• G23 - Prefer polymorphism to if/else or switch/case
      • Important, but for later
    • G24 - Follow standard conventions
      • Is our style guide followed?
    • G25 - Replace magic numbers with named constants
      • Should do, but easily overlooked
      • Should we explore the different "meanings" of random numbers?
        • Not just a random integer, but any other magic value
    • G30 - Functions should do one thing, G34 - Functions should only descend one level of abstraction
      • What is "one thing"? Even in the "clean code" example, the function does more than one thing.
      • → Modify this rule to be "functions should be smaller", one way of thinking about it is through G34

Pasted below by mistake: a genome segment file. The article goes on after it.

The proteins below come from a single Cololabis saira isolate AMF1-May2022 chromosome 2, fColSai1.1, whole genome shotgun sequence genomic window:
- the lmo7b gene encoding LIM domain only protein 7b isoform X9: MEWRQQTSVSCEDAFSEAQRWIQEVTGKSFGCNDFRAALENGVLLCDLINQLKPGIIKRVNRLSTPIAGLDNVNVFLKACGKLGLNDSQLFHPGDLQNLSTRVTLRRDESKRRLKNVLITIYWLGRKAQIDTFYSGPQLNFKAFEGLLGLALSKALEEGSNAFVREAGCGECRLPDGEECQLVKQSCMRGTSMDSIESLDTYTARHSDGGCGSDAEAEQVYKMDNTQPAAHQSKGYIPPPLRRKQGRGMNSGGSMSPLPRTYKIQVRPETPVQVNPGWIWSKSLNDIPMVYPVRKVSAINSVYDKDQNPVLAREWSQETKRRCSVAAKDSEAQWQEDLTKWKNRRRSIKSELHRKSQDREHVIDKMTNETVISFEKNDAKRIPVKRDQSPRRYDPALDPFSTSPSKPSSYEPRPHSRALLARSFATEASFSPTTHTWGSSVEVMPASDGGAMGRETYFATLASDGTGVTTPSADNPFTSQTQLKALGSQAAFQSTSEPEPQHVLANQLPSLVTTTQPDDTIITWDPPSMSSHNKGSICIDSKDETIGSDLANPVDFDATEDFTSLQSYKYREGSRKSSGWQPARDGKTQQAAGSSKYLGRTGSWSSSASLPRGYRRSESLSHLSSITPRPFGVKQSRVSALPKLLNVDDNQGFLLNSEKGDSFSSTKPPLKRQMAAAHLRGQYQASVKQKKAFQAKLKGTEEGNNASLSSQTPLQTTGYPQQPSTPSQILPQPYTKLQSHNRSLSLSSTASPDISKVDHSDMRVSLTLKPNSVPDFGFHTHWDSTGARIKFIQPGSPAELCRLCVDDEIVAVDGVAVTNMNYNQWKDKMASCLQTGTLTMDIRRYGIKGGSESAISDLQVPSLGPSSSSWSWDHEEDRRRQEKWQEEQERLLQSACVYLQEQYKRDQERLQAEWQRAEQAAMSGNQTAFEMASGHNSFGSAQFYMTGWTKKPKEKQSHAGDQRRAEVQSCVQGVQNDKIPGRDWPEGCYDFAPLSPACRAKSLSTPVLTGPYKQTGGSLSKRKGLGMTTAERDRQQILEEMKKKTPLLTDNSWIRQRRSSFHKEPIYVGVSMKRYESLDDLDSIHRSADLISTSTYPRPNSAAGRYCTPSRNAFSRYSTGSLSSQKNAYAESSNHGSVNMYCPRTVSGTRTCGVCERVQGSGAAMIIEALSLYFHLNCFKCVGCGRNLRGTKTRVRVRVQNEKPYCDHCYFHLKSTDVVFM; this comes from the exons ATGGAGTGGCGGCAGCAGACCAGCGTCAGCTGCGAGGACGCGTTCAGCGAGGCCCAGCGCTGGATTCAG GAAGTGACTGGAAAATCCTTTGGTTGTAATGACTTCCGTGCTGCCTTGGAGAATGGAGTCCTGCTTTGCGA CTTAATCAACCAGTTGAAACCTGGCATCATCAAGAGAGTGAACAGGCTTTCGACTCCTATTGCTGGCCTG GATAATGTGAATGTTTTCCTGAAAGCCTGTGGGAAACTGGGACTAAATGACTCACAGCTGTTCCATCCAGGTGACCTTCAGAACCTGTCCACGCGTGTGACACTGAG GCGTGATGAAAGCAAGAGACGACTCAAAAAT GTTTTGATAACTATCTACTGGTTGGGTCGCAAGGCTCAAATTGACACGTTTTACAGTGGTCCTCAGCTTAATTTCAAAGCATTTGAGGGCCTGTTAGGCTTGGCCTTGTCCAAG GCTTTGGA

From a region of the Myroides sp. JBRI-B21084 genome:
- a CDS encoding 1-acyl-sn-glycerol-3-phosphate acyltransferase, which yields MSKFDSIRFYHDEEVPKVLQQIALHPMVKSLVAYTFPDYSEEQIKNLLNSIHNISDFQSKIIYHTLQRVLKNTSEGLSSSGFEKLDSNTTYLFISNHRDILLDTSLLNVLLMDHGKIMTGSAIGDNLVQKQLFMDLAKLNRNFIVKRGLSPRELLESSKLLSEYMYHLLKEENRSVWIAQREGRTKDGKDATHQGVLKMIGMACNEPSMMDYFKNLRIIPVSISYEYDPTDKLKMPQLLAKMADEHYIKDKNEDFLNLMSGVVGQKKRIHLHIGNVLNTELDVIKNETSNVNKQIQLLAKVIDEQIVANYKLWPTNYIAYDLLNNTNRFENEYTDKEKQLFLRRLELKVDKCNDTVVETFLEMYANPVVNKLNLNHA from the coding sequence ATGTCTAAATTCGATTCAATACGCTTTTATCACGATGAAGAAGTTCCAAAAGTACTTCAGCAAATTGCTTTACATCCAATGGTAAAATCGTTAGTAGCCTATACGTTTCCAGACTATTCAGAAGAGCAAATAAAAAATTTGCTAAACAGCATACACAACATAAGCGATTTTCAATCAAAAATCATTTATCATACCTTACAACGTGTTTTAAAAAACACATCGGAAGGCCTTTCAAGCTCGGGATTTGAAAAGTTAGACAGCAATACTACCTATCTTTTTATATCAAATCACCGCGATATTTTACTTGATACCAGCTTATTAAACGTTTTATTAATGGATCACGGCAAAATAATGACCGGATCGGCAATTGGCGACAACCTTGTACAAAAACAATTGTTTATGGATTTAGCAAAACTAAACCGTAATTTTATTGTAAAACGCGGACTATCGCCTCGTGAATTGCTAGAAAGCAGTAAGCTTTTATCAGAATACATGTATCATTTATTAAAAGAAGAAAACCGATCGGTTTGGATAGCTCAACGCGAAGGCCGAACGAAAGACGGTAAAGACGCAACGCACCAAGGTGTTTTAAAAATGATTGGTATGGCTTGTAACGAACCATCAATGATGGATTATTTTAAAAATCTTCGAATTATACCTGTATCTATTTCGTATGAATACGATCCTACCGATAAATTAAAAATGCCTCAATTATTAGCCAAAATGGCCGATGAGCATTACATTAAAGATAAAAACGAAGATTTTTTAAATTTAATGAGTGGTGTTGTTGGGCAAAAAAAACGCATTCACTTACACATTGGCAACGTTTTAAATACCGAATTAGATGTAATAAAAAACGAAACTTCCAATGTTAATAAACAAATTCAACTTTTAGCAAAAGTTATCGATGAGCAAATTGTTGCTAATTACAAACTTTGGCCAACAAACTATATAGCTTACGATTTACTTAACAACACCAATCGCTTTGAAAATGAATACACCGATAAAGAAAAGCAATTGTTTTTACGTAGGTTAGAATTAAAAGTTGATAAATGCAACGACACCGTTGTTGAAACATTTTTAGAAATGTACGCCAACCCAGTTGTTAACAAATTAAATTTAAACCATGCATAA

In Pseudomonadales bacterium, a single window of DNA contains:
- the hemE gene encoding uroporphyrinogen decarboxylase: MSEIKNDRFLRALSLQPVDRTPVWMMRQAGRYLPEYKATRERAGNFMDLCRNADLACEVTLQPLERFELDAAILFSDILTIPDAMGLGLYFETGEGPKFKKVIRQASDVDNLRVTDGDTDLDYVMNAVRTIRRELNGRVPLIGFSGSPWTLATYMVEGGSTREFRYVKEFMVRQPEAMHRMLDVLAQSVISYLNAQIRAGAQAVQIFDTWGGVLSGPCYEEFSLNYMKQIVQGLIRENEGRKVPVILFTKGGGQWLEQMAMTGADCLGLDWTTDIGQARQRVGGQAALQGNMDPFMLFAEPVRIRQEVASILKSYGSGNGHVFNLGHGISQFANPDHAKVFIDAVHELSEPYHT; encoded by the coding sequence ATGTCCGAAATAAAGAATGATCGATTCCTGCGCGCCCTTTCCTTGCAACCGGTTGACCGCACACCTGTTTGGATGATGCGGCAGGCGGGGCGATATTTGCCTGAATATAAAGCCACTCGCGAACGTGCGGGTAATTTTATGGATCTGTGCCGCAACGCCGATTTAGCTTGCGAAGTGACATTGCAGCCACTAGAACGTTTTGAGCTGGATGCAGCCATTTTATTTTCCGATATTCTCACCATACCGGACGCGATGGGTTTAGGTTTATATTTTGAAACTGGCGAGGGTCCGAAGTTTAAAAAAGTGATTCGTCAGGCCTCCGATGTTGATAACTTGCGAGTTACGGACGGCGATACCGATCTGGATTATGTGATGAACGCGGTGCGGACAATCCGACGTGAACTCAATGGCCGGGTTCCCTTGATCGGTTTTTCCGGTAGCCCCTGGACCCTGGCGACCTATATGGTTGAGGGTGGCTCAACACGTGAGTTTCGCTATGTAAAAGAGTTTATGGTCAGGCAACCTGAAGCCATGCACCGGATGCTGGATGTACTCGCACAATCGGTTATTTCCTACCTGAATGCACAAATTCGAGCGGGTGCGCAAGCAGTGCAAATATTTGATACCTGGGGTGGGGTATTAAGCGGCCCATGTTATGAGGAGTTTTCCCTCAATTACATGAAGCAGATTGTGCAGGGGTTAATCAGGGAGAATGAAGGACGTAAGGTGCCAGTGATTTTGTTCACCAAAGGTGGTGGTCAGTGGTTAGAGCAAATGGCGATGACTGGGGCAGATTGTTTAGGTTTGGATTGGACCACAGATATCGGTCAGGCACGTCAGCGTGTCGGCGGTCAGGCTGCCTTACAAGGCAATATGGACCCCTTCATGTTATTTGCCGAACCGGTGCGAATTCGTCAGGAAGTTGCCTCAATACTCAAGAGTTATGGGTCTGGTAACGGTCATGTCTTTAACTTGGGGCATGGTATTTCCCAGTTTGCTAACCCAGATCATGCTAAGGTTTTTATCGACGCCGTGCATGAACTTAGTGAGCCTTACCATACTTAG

• Pain of super long functions is better than arbitrarily short functions - it might be better to have overly short than overly long functions
      • There was once a linter enabled for too many lines in a function - where did that go?
    • G36 - Avoid transitive navigation
      • Python - does it encourage transitive navigation or discourage it?
      • Sometimes used in django model queries to get better performance at the expense of clean code, but it is all at the same level of abstraction
  • Java
    • J1 - Avoid long import lists by using wildcards
  • Names
    • N1 - Choose descriptive names
      • N1 - N7 all are standards for using good names for things
    • N5 - Use long names for long scopes
      • But also...use short names for small scopes
  • Tests
    • None for now.
  • Not covered in this chapter, but we've discussed in this book club:
    • Side-effect free functions